Rent control is one of the city’s longest-established and most significant policies for maintaining affordable housing in the city. Our Forest Hills high-rise community contains over a dozen apartment buildings that fall into this category.
Ward 3 has the second-largest number of units which are “potentially subject to rent control,” according to a May 2011 study, “A Rent Control Report for the District of Columbia” (PDF file). The report was prepared for Neighborhood Info DC.
The word “potentially” is used because it is not possible at this time to construct a definitive list of rent controlled properties from current electronic records alone.
DC’s Office of the Tenant Advocate (OTA) has given us permission to republish its Frequently Asked Questions (FAQ) handout on rent control:
What is rent control?
A program that limits the amount and frequency of a rent increase.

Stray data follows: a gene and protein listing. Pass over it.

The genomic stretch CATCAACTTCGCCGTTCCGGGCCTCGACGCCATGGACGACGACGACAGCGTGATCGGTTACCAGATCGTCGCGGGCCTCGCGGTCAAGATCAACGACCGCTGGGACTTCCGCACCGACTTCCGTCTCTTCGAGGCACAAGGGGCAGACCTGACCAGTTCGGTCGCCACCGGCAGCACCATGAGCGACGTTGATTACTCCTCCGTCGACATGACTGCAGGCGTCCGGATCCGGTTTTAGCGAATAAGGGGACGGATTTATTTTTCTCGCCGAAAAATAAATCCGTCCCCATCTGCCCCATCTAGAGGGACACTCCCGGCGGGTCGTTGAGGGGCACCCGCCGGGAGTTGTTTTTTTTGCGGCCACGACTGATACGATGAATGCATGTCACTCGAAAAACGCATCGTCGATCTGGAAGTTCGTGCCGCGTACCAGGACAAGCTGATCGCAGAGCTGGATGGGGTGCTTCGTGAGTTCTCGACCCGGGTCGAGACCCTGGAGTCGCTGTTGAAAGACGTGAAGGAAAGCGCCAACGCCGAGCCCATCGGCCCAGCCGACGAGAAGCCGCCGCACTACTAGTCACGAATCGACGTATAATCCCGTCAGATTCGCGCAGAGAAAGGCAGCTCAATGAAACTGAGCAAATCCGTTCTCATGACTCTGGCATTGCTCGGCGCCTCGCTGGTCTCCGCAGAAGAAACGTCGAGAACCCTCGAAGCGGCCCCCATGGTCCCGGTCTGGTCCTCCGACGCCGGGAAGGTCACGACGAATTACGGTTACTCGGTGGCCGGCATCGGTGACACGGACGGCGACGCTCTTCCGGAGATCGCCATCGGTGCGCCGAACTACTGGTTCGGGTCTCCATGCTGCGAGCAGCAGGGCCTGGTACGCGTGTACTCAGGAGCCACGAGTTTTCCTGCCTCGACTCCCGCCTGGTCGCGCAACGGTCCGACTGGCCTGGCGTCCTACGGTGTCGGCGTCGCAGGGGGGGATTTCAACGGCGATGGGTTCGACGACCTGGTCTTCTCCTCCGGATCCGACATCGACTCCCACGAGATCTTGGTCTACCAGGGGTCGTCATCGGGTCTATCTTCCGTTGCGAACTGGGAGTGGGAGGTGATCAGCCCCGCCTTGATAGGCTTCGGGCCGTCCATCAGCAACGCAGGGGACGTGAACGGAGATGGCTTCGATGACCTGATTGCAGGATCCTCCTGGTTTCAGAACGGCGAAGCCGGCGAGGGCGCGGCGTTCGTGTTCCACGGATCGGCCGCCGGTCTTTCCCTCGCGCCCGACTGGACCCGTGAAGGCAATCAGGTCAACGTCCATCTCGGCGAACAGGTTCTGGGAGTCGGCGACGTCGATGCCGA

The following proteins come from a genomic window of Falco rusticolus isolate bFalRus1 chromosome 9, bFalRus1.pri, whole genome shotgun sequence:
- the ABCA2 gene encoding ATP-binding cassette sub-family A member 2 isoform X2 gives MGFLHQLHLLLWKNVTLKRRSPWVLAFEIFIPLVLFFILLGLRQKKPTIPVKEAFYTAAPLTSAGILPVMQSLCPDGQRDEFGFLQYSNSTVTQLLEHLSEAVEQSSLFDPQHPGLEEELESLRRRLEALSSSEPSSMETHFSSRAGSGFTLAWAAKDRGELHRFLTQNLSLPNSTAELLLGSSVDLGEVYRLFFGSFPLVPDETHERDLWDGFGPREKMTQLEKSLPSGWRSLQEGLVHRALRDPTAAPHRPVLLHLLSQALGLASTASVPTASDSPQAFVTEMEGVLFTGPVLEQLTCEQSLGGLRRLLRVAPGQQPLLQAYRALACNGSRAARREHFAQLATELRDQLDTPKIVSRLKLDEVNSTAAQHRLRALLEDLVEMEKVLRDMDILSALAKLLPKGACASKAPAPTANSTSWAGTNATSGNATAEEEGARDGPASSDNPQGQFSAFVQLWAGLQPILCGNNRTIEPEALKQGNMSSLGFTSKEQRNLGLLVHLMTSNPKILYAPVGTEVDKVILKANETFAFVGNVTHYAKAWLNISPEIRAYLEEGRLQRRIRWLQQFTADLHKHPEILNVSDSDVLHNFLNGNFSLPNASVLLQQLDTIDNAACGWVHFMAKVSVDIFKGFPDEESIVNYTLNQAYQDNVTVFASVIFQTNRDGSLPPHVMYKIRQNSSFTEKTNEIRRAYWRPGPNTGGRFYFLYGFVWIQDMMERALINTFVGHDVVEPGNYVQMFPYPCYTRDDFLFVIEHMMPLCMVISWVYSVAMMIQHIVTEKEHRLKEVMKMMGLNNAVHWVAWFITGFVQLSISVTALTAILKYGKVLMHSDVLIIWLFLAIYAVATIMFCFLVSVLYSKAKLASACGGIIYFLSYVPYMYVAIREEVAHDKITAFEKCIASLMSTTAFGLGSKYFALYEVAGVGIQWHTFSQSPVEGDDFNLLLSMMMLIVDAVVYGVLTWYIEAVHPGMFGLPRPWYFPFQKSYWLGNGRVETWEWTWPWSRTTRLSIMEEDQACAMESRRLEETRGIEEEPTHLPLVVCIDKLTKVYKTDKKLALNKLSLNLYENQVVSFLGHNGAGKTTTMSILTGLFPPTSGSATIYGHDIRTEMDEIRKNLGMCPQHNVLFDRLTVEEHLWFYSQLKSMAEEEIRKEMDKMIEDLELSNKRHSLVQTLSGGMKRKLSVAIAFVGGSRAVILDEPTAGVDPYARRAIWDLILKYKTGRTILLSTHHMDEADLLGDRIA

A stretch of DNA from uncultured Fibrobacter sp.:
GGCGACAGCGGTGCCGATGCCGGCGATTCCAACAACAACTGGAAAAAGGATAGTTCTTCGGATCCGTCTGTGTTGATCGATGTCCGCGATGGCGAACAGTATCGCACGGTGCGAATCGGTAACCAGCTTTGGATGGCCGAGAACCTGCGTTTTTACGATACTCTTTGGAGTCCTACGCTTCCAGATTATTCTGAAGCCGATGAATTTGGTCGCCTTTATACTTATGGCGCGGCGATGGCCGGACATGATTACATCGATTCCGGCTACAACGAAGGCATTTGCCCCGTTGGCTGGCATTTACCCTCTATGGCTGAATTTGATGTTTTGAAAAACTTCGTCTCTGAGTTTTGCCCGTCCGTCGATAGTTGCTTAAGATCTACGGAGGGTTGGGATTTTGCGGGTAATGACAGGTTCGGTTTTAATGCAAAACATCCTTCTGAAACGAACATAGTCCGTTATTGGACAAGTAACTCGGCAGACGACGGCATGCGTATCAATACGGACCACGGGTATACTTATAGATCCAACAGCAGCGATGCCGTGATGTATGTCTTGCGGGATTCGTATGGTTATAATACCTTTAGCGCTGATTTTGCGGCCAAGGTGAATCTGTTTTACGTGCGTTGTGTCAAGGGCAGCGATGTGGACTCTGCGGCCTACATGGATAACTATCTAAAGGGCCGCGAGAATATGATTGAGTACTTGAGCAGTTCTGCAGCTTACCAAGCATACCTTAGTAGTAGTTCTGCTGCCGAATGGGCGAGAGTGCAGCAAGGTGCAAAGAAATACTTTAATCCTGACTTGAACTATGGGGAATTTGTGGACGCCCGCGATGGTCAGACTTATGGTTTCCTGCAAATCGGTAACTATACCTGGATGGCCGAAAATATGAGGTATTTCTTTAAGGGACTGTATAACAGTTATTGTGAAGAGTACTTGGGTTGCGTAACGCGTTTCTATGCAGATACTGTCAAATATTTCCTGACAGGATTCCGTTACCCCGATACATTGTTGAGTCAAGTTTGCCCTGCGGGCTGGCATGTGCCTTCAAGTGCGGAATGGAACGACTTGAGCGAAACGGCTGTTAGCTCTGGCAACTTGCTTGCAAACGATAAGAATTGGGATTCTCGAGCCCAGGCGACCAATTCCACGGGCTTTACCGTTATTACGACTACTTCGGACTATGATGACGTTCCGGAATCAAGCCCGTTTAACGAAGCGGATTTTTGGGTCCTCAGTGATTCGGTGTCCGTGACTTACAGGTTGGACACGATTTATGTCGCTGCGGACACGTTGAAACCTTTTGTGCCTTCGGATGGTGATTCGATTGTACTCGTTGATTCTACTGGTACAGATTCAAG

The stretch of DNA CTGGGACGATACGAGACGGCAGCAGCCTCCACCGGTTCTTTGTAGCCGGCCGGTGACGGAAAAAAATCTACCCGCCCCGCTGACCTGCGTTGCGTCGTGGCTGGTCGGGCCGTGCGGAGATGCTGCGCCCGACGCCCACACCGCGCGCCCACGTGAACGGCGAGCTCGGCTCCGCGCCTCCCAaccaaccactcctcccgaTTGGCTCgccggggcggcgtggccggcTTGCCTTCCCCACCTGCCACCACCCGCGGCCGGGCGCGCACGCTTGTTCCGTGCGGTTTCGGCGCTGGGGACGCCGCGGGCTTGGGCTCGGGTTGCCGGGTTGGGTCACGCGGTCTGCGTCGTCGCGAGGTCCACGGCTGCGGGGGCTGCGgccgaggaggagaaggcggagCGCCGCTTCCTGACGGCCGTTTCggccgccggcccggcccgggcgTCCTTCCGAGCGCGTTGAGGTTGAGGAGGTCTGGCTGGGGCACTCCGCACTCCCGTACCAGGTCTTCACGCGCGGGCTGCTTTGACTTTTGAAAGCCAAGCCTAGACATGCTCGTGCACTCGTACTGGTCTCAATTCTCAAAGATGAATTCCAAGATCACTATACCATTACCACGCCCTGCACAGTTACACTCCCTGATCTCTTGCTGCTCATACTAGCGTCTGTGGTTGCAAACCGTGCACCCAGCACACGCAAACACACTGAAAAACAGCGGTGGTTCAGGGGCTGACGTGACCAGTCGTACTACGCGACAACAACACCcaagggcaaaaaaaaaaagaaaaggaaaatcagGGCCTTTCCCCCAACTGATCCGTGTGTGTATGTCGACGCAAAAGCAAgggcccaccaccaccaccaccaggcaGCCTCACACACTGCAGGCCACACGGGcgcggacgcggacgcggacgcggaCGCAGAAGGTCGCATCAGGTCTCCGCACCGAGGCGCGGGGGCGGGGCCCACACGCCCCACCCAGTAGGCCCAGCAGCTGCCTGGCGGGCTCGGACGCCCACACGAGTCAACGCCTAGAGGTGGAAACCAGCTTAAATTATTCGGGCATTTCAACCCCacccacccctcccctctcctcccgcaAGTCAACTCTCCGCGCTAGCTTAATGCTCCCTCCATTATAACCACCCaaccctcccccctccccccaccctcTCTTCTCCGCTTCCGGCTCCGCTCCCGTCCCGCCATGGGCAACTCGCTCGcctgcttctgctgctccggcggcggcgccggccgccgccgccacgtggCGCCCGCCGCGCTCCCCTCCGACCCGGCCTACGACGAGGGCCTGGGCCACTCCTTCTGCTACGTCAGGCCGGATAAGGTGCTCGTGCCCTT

How do I know if the unit is under rent control?
Under the Rental Housing Act of 1985, the landlord is required to provide any rental applicant with a disclosure form that says if the unit is under rent control or exempt from rent control. Buildings constructed prior to 1976 are typically under rent control. There are exceptions. You may call the OTA at (202) 719-6560 to inquire about a specific building.
How often can my landlord raise my rent?
If Under Rent Control: landlord may not raise the rent unless a full 12 months has passed since any prior rent increase.
If Not Under Rent Control: landlord may raise the rent as often as he or she likes, provided there is no lease provision limiting the frequency of rent increases.
By how much can the landlord raise my rent?
If Under Rent Control: landlord may raise rent by no more than the annual CPI% + 2% (unless tenant is elderly or disabled; in that case landlord may raise rent by no more than CPI%). The landlord may also file a housing provider petition with RAD to request approval of a larger rent increase. (Annual CPI% can be viewed at www.ota.dc.gov)
If Not Under Rent Control: landlord may raise the rent by as much as he or she likes, provided there is no lease provision limiting the frequency of rent increases.
For more information, visit the Office of the Tenant Advocate’s web site, call (202) 719-6560 or visit them at 2000 14th St, NW Ste 300N Washington, DC 20009.